What constitutes research blogging?

Mathemagenic discusses research blogging and she found, based on her experience, that research blogging covers the following tasks:
  • publishing / dissemination / announcements (of papers, presentations, events by me and others)
  • research process
    • reflections
    • emotions
  • event blogging
    • notes
    • reflections
    • event planning (including travel planning)
  • paper blogging (notes on papers I read)
  • asking for help (explicit)
  • “enculturation” into research (reflection/learning on research culture, practices, tricks of the trade, etc.)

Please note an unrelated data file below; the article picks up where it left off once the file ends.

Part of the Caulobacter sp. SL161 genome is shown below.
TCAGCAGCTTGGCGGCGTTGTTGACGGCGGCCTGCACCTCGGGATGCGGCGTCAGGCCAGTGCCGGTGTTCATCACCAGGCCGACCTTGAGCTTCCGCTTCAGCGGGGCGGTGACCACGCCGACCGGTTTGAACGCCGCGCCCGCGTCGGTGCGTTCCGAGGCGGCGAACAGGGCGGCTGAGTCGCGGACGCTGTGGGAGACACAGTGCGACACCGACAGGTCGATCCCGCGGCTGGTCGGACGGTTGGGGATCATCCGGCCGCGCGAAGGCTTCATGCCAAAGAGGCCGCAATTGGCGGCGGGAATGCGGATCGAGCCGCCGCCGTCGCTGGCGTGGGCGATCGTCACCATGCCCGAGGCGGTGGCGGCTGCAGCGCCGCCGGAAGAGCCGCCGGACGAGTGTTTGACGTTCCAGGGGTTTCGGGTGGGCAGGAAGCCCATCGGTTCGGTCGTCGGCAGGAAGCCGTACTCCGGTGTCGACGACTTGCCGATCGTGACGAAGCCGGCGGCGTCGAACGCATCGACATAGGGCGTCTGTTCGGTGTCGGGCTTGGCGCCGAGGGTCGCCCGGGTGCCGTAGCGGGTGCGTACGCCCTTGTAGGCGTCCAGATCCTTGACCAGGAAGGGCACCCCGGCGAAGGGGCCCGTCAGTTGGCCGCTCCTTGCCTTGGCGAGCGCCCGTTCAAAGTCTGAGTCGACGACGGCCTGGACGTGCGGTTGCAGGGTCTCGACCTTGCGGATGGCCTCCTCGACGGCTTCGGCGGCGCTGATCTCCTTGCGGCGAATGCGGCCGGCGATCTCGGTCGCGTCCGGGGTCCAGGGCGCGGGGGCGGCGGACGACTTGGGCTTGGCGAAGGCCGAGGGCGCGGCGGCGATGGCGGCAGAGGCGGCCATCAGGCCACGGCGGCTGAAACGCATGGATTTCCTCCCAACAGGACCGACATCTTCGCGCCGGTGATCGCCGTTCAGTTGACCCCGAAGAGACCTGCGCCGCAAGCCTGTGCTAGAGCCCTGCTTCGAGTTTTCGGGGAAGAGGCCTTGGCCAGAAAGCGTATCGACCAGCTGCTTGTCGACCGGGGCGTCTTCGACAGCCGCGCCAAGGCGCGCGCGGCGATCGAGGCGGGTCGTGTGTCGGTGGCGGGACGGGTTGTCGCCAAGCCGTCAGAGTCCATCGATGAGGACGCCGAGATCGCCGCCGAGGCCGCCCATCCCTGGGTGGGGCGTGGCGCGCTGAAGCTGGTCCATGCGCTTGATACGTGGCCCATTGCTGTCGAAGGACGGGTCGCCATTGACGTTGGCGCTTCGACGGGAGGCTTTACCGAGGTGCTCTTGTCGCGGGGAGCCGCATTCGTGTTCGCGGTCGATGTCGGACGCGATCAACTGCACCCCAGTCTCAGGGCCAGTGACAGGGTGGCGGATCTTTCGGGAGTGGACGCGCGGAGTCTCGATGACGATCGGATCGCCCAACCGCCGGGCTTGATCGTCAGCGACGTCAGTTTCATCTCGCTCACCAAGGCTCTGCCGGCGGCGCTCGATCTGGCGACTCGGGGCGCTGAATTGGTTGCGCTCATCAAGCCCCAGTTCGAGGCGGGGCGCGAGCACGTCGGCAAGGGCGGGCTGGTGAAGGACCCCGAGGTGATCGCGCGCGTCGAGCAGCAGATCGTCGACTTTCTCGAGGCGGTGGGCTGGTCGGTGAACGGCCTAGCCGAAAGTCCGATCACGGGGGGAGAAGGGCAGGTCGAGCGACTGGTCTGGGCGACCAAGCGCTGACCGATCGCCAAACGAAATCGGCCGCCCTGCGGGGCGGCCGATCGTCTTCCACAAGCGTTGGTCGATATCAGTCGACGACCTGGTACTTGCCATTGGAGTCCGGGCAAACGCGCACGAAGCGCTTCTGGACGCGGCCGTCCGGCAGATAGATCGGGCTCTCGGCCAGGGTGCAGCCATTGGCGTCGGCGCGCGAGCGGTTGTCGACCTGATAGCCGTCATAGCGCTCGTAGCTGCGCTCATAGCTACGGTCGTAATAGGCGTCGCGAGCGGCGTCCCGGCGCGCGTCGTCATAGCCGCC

• articulation
    • articulation of personal experiences (relevant for PhD)
    • articulation of problems/questions (may be implicit call for help, but often just thinking aloud)
  • writing-related (this is the difficult one)
    • drafting/testing pieces that supposed to go into a paper
    • giving space to pieces that do not fit into a paper
  • reflections on methodology

Published by

Daniel Lemire

A computer science professor at the University of Quebec (TELUQ).

7 thoughts on “What constitutes research blogging?”

  1. Daniel, that’s what happens when you put yourself out there for all sundry to see. I’m sure that you and Lilia have many more conversations as a result. Ain’t bloging great. BTW, I will be in Montreal in a few weeks, so maybe we can get together for a chat/coffee/beer/etc.

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